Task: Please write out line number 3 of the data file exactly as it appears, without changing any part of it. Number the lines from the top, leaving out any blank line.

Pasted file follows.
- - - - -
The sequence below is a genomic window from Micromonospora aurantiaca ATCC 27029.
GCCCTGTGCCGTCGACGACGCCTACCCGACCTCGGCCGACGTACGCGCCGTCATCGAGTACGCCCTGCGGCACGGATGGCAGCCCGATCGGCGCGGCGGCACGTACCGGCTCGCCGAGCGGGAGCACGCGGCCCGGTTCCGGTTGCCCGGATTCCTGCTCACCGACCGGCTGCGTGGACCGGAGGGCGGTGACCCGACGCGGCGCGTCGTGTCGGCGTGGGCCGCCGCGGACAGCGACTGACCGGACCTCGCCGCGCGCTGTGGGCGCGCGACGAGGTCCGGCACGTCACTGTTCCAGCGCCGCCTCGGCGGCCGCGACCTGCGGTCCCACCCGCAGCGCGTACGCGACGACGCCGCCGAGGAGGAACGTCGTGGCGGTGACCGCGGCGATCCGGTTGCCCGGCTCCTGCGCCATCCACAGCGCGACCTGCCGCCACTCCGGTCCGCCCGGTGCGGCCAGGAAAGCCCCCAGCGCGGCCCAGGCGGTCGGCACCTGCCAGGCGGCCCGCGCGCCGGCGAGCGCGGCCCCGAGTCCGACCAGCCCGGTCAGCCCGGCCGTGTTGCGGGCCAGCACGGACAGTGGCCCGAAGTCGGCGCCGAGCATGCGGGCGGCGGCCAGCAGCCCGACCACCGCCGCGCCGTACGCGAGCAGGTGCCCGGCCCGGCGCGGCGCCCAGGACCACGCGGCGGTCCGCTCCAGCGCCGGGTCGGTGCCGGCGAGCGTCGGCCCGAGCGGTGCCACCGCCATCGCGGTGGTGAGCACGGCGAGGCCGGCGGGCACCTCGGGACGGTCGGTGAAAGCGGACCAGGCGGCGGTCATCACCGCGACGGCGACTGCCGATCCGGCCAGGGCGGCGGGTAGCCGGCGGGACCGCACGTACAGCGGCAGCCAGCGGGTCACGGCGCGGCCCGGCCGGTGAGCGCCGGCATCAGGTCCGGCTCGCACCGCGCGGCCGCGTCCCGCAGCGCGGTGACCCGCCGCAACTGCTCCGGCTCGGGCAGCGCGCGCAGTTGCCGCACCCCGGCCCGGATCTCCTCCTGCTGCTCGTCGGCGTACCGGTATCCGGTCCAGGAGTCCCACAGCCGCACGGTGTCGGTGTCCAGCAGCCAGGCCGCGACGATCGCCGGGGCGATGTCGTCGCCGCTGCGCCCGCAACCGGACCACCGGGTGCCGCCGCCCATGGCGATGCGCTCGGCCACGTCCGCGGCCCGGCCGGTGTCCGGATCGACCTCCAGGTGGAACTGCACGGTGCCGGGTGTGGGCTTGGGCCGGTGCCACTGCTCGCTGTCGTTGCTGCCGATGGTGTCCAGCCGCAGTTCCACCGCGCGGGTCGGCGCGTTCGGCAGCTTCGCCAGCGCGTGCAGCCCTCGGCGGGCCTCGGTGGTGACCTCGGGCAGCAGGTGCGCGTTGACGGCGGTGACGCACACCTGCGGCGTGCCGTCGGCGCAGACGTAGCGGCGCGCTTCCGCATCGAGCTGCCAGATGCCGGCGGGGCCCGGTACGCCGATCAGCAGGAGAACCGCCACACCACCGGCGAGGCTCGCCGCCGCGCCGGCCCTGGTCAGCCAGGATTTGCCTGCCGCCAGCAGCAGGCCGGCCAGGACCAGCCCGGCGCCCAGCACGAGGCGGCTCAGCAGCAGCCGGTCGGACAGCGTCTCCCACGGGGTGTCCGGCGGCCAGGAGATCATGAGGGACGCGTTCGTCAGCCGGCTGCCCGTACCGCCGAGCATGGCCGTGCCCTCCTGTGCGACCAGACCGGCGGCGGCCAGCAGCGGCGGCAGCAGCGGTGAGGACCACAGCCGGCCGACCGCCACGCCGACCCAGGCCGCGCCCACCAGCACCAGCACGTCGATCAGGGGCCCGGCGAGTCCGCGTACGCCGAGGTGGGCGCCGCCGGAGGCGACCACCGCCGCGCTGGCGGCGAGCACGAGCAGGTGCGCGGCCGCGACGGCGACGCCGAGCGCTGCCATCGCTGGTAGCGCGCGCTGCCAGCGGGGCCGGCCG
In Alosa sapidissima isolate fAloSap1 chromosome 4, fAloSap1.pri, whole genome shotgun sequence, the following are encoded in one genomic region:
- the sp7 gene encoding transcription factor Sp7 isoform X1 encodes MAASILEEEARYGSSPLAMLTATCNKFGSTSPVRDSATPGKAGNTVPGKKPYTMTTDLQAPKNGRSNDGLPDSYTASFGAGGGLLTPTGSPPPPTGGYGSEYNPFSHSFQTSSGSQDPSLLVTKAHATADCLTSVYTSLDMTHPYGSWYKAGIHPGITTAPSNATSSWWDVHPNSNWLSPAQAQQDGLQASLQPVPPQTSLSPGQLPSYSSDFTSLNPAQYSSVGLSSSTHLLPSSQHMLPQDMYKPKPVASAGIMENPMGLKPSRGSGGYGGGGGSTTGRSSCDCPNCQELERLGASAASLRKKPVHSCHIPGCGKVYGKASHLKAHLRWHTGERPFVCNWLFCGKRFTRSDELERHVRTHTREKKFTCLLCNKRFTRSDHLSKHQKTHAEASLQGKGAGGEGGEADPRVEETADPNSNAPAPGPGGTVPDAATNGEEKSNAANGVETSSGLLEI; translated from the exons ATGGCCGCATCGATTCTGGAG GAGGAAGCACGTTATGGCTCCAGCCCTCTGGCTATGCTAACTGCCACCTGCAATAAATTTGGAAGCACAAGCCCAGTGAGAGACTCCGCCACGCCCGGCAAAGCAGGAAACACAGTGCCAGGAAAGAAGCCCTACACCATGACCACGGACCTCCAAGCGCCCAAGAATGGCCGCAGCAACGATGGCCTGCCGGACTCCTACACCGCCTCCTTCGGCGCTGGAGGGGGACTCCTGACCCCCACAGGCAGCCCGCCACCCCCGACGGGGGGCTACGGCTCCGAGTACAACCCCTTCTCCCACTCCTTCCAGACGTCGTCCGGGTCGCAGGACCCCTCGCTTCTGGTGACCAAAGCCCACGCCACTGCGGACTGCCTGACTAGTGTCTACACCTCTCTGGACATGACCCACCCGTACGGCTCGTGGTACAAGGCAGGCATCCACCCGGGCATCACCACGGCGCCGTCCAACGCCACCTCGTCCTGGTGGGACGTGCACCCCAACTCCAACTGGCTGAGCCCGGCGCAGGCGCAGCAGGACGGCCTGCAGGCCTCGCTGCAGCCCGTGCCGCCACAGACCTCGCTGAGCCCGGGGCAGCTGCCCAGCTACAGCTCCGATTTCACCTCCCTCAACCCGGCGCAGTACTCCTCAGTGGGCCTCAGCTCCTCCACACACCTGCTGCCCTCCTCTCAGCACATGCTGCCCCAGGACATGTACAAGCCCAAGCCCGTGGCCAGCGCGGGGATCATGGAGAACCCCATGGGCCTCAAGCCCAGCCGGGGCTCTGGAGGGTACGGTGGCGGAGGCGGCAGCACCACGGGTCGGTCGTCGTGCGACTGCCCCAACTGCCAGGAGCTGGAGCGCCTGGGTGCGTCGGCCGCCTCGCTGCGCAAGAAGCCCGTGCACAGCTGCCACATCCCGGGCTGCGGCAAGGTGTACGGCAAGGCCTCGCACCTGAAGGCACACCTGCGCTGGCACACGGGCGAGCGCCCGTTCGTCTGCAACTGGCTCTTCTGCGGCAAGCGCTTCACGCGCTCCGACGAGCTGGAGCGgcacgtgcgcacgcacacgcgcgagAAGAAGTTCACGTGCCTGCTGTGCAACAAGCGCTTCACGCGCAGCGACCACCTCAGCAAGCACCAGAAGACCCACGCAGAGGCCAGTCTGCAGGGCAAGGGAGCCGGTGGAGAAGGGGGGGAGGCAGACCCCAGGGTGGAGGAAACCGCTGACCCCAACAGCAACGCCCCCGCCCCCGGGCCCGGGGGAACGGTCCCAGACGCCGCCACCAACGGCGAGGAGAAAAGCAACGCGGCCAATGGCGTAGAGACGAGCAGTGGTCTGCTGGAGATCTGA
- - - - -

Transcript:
In Alosa sapidissima isolate fAloSap1 chromosome 4, fAloSap1.pri, whole genome shotgun sequence, the following are encoded in one genomic region: